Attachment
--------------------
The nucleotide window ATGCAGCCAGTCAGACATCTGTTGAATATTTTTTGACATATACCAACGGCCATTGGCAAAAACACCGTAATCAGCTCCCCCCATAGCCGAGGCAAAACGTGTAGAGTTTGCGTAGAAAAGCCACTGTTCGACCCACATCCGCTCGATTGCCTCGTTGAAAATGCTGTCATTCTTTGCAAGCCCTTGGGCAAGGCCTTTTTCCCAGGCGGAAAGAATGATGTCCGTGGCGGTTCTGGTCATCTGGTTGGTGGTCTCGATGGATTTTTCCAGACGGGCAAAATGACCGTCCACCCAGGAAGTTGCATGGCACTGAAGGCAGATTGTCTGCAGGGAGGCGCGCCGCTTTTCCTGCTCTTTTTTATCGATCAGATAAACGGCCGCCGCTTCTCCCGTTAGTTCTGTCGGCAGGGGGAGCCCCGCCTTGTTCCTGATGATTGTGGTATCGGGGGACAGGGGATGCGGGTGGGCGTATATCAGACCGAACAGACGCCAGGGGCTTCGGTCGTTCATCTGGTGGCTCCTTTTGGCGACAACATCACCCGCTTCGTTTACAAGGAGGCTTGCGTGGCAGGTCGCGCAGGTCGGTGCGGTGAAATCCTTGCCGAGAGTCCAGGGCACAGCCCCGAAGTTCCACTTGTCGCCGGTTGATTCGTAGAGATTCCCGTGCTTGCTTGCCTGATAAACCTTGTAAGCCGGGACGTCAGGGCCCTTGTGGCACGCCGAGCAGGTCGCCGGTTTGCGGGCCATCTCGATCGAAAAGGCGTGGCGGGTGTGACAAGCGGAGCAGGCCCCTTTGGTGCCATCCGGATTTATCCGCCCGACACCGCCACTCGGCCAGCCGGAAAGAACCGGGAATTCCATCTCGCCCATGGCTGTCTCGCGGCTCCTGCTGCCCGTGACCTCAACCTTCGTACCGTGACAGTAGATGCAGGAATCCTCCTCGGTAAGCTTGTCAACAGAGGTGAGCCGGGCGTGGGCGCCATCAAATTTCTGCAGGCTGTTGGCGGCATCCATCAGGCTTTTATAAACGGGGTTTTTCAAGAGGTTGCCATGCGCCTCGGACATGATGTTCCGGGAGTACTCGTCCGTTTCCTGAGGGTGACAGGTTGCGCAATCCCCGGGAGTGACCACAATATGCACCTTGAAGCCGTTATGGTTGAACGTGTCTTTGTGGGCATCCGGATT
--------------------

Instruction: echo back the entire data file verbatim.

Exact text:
The nucleotide window ATGCAGCCAGTCAGACATCTGTTGAATATTTTTTGACATATACCAACGGCCATTGGCAAAAACACCGTAATCAGCTCCCCCCATAGCCGAGGCAAAACGTGTAGAGTTTGCGTAGAAAAGCCACTGTTCGACCCACATCCGCTCGATTGCCTCGTTGAAAATGCTGTCATTCTTTGCAAGCCCTTGGGCAAGGCCTTTTTCCCAGGCGGAAAGAATGATGTCCGTGGCGGTTCTGGTCATCTGGTTGGTGGTCTCGATGGATTTTTCCAGACGGGCAAAATGACCGTCCACCCAGGAAGTTGCATGGCACTGAAGGCAGATTGTCTGCAGGGAGGCGCGCCGCTTTTCCTGCTCTTTTTTATCGATCAGATAAACGGCCGCCGCTTCTCCCGTTAGTTCTGTCGGCAGGGGGAGCCCCGCCTTGTTCCTGATGATTGTGGTATCGGGGGACAGGGGATGCGGGTGGGCGTATATCAGACCGAACAGACGCCAGGGGCTTCGGTCGTTCATCTGGTGGCTCCTTTTGGCGACAACATCACCCGCTTCGTTTACAAGGAGGCTTGCGTGGCAGGTCGCGCAGGTCGGTGCGGTGAAATCCTTGCCGAGAGTCCAGGGCACAGCCCCGAAGTTCCACTTGTCGCCGGTTGATTCGTAGAGATTCCCGTGCTTGCTTGCCTGATAAACCTTGTAAGCCGGGACGTCAGGGCCCTTGTGGCACGCCGAGCAGGTCGCCGGTTTGCGGGCCATCTCGATCGAAAAGGCGTGGCGGGTGTGACAAGCGGAGCAGGCCCCTTTGGTGCCATCCGGATTTATCCGCCCGACACCGCCACTCGGCCAGCCGGAAAGAACCGGGAATTCCATCTCGCCCATGGCTGTCTCGCGGCTCCTGCTGCCCGTGACCTCAACCTTCGTACCGTGACAGTAGATGCAGGAATCCTCCTCGGTAAGCTTGTCAACAGAGGTGAGCCGGGCGTGGGCGCCATCAAATTTCTGCAGGCTGTTGGCGGCATCCATCAGGCTTTTATAAACGGGGTTTTTCAAGAGGTTGCCATGCGCCTCGGACATGATGTTCCGGGAGTACTCGTCCGTTTCCTGAGGGTGACAGGTTGCGCAATCCCCGGGAGTGACCACAATATGCACCTTGAAGCCGTTATGGTTGAACGTGTCTTTGTGGGCATCCGGATT